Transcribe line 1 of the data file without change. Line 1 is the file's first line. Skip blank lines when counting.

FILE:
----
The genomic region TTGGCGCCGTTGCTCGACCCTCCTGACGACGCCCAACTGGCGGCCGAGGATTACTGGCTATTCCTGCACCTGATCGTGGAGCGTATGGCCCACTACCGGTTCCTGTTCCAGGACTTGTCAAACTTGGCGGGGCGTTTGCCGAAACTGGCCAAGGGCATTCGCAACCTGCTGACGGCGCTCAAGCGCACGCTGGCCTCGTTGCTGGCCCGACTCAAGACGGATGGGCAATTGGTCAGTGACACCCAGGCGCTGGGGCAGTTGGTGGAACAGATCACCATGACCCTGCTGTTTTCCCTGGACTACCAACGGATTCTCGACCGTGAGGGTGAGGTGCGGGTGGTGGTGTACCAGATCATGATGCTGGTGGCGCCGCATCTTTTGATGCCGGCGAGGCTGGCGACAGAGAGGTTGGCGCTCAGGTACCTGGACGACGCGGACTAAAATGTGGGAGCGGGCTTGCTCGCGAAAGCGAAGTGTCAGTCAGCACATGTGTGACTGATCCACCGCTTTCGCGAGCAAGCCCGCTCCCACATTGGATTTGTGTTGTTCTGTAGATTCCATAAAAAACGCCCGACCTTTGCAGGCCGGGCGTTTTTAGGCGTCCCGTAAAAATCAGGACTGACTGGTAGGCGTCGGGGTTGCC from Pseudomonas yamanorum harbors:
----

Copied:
The genomic region TTGGCGCCGTTGCTCGACCCTCCTGACGACGCCCAACTGGCGGCCGAGGATTACTGGCTATTCCTGCACCTGATCGTGGAGCGTATGGCCCACTACCGGTTCCTGTTCCAGGACTTGTCAAACTTGGCGGGGCGTTTGCCGAAACTGGCCAAGGGCATTCGCAACCTGCTGACGGCGCTCAAGCGCACGCTGGCCTCGTTGCTGGCCCGACTCAAGACGGATGGGCAATTGGTCAGTGACACCCAGGCGCTGGGGCAGTTGGTGGAACAGATCACCATGACCCTGCTGTTTTCCCTGGACTACCAACGGATTCTCGACCGTGAGGGTGAGGTGCGGGTGGTGGTGTACCAGATCATGATGCTGGTGGCGCCGCATCTTTTGATGCCGGCGAGGCTGGCGACAGAGAGGTTGGCGCTCAGGTACCTGGACGACGCGGACTAAAATGTGGGAGCGGGCTTGCTCGCGAAAGCGAAGTGTCAGTCAGCACATGTGTGACTGATCCACCGCTTTCGCGAGCAAGCCCGCTCCCACATTGGATTTGTGTTGTTCTGTAGATTCCATAAAAAACGCCCGACCTTTGCAGGCCGGGCGTTTTTAGGCGTCCCGTAAAAATCAGGACTGACTGGTAGGCGTCGGGGTTGCC from Pseudomonas yamanorum harbors: